Beautiful Open Source

Open Source has changed the course of software development. While it used to come with a hefty price because of business monopoly, we can now find plenty of open source codes and applications that we can freely extend, modify, and even transform into a commercial product. Find the best open source projects at ‘Beautiful Open Source.’


You might have seen a couple of websites display a mesmerizing background as shown below. If you’re wondering how you can create such a background for your own website, then this JavaScript library is for you. Trianglify will generate the background pattern using SVG. Trianglify also provides a handful of options for output customization.


Onsen is a mobile framework that allows you to build a mobile app using web HTML, CSS, and JavaScript. Aside from being optimized for multiple screen sizes, Onsen is also designed with performance in mind. The framework runs comparably faster than jQuery mobile. You can also use Cordova to compile Onsen into a workable app and publish in the App Store and Google paly.


People these days speak with Emojis, that tiny icon that depicts a facial expression. Use Emojify to add emojis to your own website. Emojify works by turning the keywords as listed in the Emoji Cheat Sheet into the respective icons.

Pattern Bold

Pattern Boldis a collection of SVG patterns. The patterns come in a CSS or SCSS file. You can implement the backgrounds on your website easily through the drop-in classes. At the time of the writing, Pattern Bold has around 16 backgrounds with (hopefully) more to come.


Need free images? Look no further. Pexels has collected a bunch of high-resolution images that, as mentioned, you can use for free – not to mention that it will keep uploading 30 free images every week. Definitely worth bookmarking.


Achieving equal column height is tricky. Hence, there are many methods to do so, and one of the ways is with this jQuery plugin, MatchHeight. As the name suggests, MatchHeight lets you set multiple columns in the website layout with ease. The plugin takes care of all the hurdles of calculating and matching column heights. Simply call the script and configure the output with a series of provided options.


Markdown is a simplified way to write for the web, which will then have to be compiled into HTML format with the appropriate wrapping elements. If you need to convert HTML into Markdown instead, use this tool, To-Markdown.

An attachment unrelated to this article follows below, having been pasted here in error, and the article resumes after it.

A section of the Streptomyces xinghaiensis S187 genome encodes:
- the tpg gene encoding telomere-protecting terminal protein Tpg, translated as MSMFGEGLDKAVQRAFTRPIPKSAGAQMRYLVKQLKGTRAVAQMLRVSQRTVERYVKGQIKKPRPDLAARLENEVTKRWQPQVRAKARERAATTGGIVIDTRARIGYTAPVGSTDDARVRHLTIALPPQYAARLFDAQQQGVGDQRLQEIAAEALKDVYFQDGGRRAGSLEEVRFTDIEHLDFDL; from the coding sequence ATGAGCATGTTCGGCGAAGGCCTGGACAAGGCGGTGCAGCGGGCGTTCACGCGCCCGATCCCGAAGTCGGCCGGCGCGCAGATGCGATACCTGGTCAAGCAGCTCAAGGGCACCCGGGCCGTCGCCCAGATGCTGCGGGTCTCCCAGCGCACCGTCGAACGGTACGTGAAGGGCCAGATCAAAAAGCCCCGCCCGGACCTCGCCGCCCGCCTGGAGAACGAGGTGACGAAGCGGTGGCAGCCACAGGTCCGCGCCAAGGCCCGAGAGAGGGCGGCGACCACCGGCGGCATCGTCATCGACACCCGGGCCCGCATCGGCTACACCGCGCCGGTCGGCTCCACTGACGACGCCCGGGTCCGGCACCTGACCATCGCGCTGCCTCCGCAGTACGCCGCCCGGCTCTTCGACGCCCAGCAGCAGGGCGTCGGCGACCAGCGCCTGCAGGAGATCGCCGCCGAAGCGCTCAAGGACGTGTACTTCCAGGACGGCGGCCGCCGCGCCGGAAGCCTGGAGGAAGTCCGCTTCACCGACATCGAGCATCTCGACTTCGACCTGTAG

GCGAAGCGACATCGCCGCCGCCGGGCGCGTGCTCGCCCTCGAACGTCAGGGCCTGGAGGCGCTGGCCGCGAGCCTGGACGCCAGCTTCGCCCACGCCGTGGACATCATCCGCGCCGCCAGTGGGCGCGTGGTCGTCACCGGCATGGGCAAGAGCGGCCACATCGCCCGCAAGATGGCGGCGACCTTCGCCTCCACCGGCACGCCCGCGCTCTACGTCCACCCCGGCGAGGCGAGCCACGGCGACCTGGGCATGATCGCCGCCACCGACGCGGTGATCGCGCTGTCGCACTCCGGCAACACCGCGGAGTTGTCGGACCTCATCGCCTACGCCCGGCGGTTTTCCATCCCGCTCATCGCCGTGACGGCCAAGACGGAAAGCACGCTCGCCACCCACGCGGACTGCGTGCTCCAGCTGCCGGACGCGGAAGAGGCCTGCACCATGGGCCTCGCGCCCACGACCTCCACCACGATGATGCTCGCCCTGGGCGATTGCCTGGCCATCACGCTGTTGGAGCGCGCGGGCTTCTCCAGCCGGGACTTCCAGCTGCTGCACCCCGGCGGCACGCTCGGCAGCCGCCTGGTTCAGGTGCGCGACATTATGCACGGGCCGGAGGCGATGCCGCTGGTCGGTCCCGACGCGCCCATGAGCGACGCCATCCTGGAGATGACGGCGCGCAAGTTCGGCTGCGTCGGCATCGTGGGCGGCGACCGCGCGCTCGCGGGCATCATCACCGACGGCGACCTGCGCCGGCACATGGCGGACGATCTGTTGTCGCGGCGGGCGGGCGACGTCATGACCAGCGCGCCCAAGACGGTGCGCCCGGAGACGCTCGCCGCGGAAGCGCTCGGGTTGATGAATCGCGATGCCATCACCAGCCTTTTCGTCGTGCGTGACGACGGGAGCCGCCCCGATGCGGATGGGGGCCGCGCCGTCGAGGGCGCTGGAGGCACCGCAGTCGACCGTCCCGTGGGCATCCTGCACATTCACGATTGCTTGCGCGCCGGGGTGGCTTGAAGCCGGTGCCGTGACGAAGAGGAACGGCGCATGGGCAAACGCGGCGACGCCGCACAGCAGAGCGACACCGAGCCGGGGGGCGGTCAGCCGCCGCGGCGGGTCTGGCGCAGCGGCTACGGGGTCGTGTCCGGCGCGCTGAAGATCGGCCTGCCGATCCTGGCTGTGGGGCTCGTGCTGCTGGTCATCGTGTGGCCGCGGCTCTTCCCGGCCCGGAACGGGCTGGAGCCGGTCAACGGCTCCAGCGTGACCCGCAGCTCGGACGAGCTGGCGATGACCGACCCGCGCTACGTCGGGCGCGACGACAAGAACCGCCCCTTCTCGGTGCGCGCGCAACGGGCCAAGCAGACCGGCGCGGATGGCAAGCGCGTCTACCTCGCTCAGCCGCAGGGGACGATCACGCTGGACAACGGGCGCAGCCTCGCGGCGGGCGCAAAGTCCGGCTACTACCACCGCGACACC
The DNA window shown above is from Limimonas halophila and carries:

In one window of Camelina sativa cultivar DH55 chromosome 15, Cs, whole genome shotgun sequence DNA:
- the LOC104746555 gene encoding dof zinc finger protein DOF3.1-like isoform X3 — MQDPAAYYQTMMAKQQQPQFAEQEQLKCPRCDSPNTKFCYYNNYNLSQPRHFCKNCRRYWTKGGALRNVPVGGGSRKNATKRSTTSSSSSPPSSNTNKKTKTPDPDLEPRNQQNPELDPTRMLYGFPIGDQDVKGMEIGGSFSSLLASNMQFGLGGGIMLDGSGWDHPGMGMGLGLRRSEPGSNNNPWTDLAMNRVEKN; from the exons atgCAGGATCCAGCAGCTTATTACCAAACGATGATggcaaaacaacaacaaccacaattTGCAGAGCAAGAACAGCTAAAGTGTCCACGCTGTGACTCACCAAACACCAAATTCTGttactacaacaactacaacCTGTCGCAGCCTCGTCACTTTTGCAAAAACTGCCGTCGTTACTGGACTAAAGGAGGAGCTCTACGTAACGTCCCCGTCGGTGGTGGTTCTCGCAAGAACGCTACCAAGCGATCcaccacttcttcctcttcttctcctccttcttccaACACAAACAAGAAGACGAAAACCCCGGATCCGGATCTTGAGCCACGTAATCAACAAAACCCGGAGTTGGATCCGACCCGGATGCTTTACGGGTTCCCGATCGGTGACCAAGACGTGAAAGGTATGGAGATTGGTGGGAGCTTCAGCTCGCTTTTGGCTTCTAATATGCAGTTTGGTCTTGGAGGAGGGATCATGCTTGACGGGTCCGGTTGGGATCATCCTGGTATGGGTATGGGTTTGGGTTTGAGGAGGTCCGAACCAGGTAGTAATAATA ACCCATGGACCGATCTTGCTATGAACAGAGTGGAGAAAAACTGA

10 Smart Home Devices For Home Automation

Ever thought of turning your home into a smart home? Wouldn’t you love to be able to switch off the lights you left on even after you’ve got to the office? Or turn the air conditioning on before you get home from work? Smart Home devices also can let you monitor the safety of your home, unlock doors to friends for temporary access (even if you aren’t at home to receive them) and even turn your regular appliances "smarter".

Sentri Home Automation Device

Though we’re starting with the most popular of the lot, Nest Thermostat, know that there are plenty of other smart home automation devices that let you do more than just check your home’s surrounding temperature. It looks like things are going to get interesting, at home, in the long run.

1. Nest Thermostat

This is a self learning thermostat that will act as the core of your home heating system and it uses Wi-Fi to let you gain access to control it, even when you’re far away from home. When you first start using this device, you may just use the turn on/off feature for the boiler in your house or set a schedule for the timer to handle your boiler automatically. Instead of that, you can just use the dialer feature to turn the temperature up or down accordingly.

Nest Thermostat can also learn your habits, so that it can use its motion sensor to automatically adjust the temperature.

[Price: 9 - Get one]

Nest Thermostat

2. Honeywell Lyric Thermostat

Honeywell Lyric Thermostat is similar to Nest Thermostat, but instead of relying on a motion detector, Lyric uses geofencing to detect if you happen to be in the vicinity of a pre-set area. That way it will know when to turn on/off your electrical appliances automatically. For example, if you happen to be on the way home, Lyric knows that and will automatically turn on your air conditioner to cool down your house.

Lyric boasts that it comes with better Heating, Venting and Air-Conditioning (HVAC) control than Nest Thermostat as it takes into account the current weather, inside and outside temperature, and humidity levels before adjusting the perfect temperature for your home.

[Price: 9 - Get one]

Honeywell Lyric Thermostat

3. Sentri

Sentri is not just a temperature-monitoring gadget, it can even be used to monitor your home doubling as your security system. There’s a 360-view camera integrated inside the device that allows you to view your house remotely. You can also make a video call to Sentri through its smartphone app.

Sentri is actually less expensive than a traditional security system, and does not require professional installation services as you can start using it right out of the box.

[Price: 9-299 - Get one]


4. Canary